But Shields, who scored 25 points in a loss at Penn State last Thursday in his first game back from a concussion, scored the first seven points and 15 in all during a 24-11 spurt that cut it to 41-33 at halftime.
Nebraska started 3 for 16 from the field but hit 10 of its next 15 shots to make it a game entering the second half.
Purdue won the teams’ first meeting 89-74 on Jan. 30, with its centers combining for 45 points. The 7-foot Hammons had a season-high 32 in that game, 7-2 reserve Isaac Haas had 13 and the Boilermakers dunked seven times.
On Tuesday, Hammons picked up a couple of quick fouls and was limited to 6 minutes in the first half. Haas had all eight of his points in the first half and played only 2 minutes in the second.
The Boilermakers, shooting 36 percent for the season from 3-point range, got two 3s apiece from Edwards, Mathias and Ryan Cline and finished 7 of 15 from beyond the arc.
Tai Webster had nine points and eight rebounds for Nebraska. Andrew White III scored four points and was held out of double figures in consecutive games for the first time this season.
Purdue: The Boilermakers won in Lincoln for first time since 2012-13. … Purdue has won 37 of last 38 games when attempting more free throws than the opponent. … Hammons has scored 10 or more points in 11 straight games.
Nebraska: Shields and Benny Parker, who has played in all 126 games in his career, were honored during a Senior Night ceremony before the game. … White needs one point to become the 14th Nebraska player to score 500 in a season. … Shields has scored in double figures in 12 straight games, the longest stretch of his career. … The Huskers have played nine ranked opponents, fourth-most in program history.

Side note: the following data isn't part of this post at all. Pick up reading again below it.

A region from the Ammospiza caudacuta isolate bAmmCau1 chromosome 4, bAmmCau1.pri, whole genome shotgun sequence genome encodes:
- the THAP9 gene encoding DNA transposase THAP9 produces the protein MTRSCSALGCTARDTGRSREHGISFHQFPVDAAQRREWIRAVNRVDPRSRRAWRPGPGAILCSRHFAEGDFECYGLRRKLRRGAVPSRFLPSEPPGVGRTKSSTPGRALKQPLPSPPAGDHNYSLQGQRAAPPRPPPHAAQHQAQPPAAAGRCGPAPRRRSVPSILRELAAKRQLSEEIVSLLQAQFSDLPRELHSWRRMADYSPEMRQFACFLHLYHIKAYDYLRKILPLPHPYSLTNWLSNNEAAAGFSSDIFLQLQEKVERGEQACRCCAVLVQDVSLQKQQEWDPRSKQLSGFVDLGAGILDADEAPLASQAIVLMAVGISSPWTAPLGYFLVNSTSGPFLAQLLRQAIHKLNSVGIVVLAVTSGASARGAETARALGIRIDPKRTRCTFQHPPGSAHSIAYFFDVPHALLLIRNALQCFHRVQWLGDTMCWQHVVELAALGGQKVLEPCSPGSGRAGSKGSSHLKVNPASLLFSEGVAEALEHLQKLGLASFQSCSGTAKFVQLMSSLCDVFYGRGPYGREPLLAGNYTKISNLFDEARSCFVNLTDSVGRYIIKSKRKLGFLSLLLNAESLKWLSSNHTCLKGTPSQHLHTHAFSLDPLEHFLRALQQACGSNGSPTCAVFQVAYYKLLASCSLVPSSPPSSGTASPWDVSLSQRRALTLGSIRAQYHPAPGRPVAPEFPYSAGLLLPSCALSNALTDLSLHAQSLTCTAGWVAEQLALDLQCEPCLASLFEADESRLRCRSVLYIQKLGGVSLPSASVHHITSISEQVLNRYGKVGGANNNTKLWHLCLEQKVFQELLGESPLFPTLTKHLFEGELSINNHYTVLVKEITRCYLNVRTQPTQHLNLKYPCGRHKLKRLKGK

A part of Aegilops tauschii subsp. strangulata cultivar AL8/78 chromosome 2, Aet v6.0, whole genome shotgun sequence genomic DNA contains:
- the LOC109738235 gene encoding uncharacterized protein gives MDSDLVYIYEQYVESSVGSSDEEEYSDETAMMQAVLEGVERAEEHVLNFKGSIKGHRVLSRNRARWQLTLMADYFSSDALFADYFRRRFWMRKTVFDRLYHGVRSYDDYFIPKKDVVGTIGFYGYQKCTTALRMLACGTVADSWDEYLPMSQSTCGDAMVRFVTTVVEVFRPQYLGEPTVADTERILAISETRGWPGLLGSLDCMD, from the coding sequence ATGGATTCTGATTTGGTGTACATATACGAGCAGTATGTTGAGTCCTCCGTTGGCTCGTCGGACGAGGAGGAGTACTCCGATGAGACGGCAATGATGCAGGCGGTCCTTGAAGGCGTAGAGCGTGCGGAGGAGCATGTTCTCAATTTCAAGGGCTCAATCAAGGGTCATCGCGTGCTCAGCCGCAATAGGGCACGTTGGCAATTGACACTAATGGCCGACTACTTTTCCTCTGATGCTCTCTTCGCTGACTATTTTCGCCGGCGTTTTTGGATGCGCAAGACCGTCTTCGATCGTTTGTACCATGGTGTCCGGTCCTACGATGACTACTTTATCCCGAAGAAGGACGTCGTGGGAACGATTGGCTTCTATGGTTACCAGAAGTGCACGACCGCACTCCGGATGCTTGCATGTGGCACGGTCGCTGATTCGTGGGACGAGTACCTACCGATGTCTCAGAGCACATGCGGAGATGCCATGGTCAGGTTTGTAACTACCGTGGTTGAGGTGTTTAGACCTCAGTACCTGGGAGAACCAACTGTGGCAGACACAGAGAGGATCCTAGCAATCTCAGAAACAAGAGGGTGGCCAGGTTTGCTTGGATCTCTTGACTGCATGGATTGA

Purdue hosts Wisconsin on Sunday.
Nebraska visits Northwestern on Sunday.
Stone, Trimble lift No. 4 Maryland to 70-65 win over Huskers
LINCOLN, Neb. (AP) Freshman Diamond Stone had 16 points, 10 rebounds and a season-high eight blocks, and No. 4 Maryland held off Nebraska 70-65 on Wednesday night.
Melo Trimble had 14 of his 20 points in the second half as the Terrapins overcame a slew of turnovers to remain a half-game behind conference co-leaders Indiana and Iowa.
Stone dunked off an assist from Trimble to give the Terps (20-3, 9-2 Big Ten) the lead for good, 60-58, and he dunked again after rebounding Jake Layman’s missed free throw to make it 66-61 with 2 minutes to play.
The Huskers were within three points when Trimble put the game away with two free throws with 8.2 seconds left.
Andrew White III had 19 points and nine rebounds to lead Nebraska (12-11, 4-6). Shavon Shields was just 4 of 17 from the field and finished with 11 points and seven rebounds.
Maryland committed 18 turnovers, its most in a conference game this season, but the Huskers converted them into only nine points. Nebraska was unable to overcome its season-worst 31.8-percent shooting.
The Terps blocked a season-high 13 shots.
Nebraska was within 68-65 with 35 seconds left when Shields fouled Stone, an 81 percent free-throw shooter. Stone missed his third straight free throw of the game, though, but he was able to block Shields’ layup try at the other end.
After White missed what would have been a tying 3-point attempt, Layman came up with the rebound. Trimble was fouled and shot the clinching free throws.
The Terps had lots of chances to put away the game but couldn’t against a Nebraska team that has dropped four of five Big Ten home games.
Maryland turned the ball over 13 times in the first half and mostly got away with it because of Nebraska’s poor shooting. The Huskers brought the crowd to their feet when White dunked a lob from Benny Parker to tie it 27-27. After Layman’s hook-shot air ball, Jake Hammond made a free throw to put Nebraska in front by a point, but Stone’s jumper from the free throw line gave the Terrapins a 29-28 halftime lead.
Maryland: Stone has scored in double figures in 16 of the past 19 games. … The Terps lead the nation in wins (19-2) in games decided by six points or less the past two seasons. … They entered the game as the only team in Big Ten to have five players averaging 10 or more points.
Nebraska: The Huskers were assessed a bench technical early in second half after Trimble stripped the ball from Shields right in front of coach Tim Miles. … They matched their season low with six turnovers and have had 10 or fewer in five straight games. … Glynn Watson Jr. has scored 10 or more points in seven straight games.